The clinical information on these ingredients was confined to Cocamide DEA, Lauramide DEA, and Linoleamide DEA. Generally, these products were mild skin irritants but not sensitizers or photosensitizers. Based on these data the CIR Expert Panel concluded that these ingredients were safe as cosmetic ingredients. To prevent the formation of possibly carcinogenic nitrosamines, these ingredients should not be used in cosmetics and personal care products containing nitrosating agents.
The CIR Expert Panel’s decision to reevaluate the safety of Cocamide DEA in cosmetics and personal care products was based on occupational studies indicating that this ingredient may have sensitization potential. However, the CIR Expert Panel determined that these studies were not relevant to cosmetic use. Furthermore, the CIR Expert Panel agreed that its original conclusion on Cocamide DEA should be clarified relative to use of this ingredient in rinse-off and leave-on products. Clarification of the original conclusion is based on the results of a skin irritation test in which volunteers were tested with a An ingredient that helps two substances that normally do not mix to become dissolved or dispersed in one another. Also called a surface active agent. solution containing 10% Cocamide DEA, the highest concentration tested in predictive patch tests. Based on this test, the CIR Expert Panel concluded that Cocamide DEA was safe as used in rinse-off products and safe at concentrations of less than or equal to 10% in leave-on products. The CIR Panel reaffirmed that Cocamide DEA should not be used as an ingredient in cosmetics and personal care products containing nitrosating agents.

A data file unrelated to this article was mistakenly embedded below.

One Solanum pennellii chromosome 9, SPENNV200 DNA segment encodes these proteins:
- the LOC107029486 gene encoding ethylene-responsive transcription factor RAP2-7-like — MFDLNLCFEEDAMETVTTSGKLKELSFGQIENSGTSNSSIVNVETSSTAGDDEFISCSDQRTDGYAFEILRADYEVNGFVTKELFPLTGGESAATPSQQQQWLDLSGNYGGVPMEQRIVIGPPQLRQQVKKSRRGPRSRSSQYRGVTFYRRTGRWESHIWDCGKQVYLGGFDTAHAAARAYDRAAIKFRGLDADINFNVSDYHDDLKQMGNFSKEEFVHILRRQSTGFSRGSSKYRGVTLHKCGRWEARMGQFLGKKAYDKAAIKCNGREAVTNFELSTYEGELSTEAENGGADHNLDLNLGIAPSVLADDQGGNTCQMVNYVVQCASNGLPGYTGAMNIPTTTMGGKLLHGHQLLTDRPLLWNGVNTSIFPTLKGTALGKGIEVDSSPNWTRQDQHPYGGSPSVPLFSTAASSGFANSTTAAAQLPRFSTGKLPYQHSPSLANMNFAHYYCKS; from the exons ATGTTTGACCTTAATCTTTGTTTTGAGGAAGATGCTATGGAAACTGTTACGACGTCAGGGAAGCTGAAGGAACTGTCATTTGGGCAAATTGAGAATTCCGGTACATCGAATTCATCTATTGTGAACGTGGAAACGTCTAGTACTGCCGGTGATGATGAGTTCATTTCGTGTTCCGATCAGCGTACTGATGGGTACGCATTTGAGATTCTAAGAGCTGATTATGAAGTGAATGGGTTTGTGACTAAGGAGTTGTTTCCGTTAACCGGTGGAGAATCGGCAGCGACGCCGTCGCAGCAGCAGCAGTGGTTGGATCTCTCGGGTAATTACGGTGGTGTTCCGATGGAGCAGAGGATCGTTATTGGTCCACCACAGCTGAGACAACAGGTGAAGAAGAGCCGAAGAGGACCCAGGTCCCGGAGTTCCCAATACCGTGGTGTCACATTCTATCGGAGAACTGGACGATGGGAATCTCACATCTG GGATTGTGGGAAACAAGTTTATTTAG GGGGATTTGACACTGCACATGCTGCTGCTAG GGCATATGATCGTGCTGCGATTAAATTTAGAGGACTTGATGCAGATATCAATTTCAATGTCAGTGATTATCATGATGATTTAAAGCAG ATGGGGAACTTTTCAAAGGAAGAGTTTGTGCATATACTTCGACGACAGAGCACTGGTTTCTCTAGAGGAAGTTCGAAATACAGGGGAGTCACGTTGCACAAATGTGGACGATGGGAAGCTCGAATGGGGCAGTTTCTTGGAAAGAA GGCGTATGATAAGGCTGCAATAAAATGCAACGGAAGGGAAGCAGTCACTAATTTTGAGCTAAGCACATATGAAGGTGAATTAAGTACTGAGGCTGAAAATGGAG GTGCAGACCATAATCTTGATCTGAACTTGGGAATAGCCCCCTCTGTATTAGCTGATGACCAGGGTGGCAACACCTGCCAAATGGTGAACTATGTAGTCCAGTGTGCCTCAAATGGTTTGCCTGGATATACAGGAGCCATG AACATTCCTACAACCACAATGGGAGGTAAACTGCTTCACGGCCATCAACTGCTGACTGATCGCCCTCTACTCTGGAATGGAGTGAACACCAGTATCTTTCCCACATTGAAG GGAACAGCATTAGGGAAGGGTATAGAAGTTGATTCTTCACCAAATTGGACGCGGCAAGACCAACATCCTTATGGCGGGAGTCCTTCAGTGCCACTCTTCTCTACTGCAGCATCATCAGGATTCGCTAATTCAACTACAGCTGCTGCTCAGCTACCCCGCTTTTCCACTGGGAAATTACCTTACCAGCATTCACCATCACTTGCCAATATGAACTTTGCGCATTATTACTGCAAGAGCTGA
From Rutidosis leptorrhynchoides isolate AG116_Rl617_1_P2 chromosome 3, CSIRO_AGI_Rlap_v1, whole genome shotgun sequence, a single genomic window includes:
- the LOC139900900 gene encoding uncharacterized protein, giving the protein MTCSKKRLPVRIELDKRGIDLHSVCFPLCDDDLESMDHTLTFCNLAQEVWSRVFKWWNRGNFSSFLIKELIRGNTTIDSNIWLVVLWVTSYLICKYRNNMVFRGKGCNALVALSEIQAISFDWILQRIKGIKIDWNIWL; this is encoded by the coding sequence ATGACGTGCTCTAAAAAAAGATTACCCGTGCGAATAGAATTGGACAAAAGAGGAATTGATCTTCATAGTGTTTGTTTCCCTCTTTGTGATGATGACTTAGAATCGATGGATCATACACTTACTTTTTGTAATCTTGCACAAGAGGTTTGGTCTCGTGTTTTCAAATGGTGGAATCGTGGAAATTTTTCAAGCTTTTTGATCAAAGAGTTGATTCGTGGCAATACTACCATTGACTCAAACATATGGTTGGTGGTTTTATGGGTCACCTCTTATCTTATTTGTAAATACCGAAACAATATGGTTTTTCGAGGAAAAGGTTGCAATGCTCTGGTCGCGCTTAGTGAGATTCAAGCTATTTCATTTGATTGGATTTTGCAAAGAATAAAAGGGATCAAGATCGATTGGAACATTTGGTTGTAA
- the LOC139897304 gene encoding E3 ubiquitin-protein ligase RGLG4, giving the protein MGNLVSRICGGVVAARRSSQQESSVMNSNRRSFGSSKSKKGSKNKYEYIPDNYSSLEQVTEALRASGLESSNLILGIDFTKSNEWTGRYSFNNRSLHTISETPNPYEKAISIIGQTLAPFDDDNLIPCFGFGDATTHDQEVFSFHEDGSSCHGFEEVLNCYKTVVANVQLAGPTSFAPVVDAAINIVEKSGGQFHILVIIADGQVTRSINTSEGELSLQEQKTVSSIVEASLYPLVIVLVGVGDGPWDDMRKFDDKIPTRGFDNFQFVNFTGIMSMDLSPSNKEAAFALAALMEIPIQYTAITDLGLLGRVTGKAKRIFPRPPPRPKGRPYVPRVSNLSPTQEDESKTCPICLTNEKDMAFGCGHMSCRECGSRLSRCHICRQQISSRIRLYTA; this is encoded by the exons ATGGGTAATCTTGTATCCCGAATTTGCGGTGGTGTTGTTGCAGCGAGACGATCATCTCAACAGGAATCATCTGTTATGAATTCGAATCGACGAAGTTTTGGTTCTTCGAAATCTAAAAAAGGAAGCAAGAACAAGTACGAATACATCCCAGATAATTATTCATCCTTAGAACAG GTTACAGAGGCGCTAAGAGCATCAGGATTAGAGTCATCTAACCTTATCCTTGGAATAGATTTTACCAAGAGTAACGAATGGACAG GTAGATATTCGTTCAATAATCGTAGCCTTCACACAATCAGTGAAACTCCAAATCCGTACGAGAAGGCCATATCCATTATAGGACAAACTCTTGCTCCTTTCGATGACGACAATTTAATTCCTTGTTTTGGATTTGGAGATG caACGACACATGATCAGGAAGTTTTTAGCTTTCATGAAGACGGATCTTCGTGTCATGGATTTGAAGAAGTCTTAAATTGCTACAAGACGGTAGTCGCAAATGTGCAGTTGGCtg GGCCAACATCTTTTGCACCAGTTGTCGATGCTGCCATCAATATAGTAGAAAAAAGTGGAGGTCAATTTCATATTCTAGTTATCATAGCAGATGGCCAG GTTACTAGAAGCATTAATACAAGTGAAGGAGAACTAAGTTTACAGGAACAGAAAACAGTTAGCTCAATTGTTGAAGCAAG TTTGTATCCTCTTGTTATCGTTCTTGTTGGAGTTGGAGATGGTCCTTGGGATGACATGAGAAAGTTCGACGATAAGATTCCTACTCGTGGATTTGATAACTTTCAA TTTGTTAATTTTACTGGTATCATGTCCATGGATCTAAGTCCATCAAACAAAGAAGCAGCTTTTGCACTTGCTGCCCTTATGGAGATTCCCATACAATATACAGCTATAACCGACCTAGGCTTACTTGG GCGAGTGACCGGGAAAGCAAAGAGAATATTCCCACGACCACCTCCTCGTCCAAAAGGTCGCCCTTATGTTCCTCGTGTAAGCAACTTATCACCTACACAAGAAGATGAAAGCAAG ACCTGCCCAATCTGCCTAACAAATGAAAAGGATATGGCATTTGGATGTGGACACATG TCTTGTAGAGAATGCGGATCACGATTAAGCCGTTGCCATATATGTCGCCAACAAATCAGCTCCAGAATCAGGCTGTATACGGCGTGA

Link to the FDA Code of Federal Regulations for Fatty Acid Diethanolamides
All four ingredients are listed under Fatty Acid Dialkylamides and Dialkanolamides in the Cosmetics Regulation of the European Union (see Annex III, Part I) and may be used with a maximum secondary amine concentration of 0.5%. They may not be used with nitrosating systems, in addition to other limitations.
More Scientific Information
Cocamide DEA, Lauramide DEA, Linoleamide DEA and Oleamide DEA are fatty acid diethanolamides that may contain 4-33% diethanolamine. These ingredients function as surfactants – foam boosters, viscosity increasing agents – aqueous, emollients and thickeners in cosmetics and personal care products.
Find out more about the regulation of Food Additives
- Food and Drug Administration Food Ingredients and Packaging
- Food Contact Substances
- Substances Generally Recognized As Safe (“GRAS” is an acronym for the phrase Generally Recognized As Safe. Under sections 201(s) and 409 of the Federal Food, Drug, and Cosmetic Act (the Act), any substance that is intentionally added to food is a food additive, that is subject to premarket review and approval by FDA, unless the substance is generally recognized, among qualified experts, as having been adequately shown to be safe under the conditions of its intended use, or unless the use of the substance is otherwise excluded from the definition of a food additive.)
- Search the FDA Code of Federal Regulations
- The European Commission’s opinion concerning Dialkyl- and Dialkanolamines and their salts in cosmetic products
- EU Cosmetic Ingredients Inventory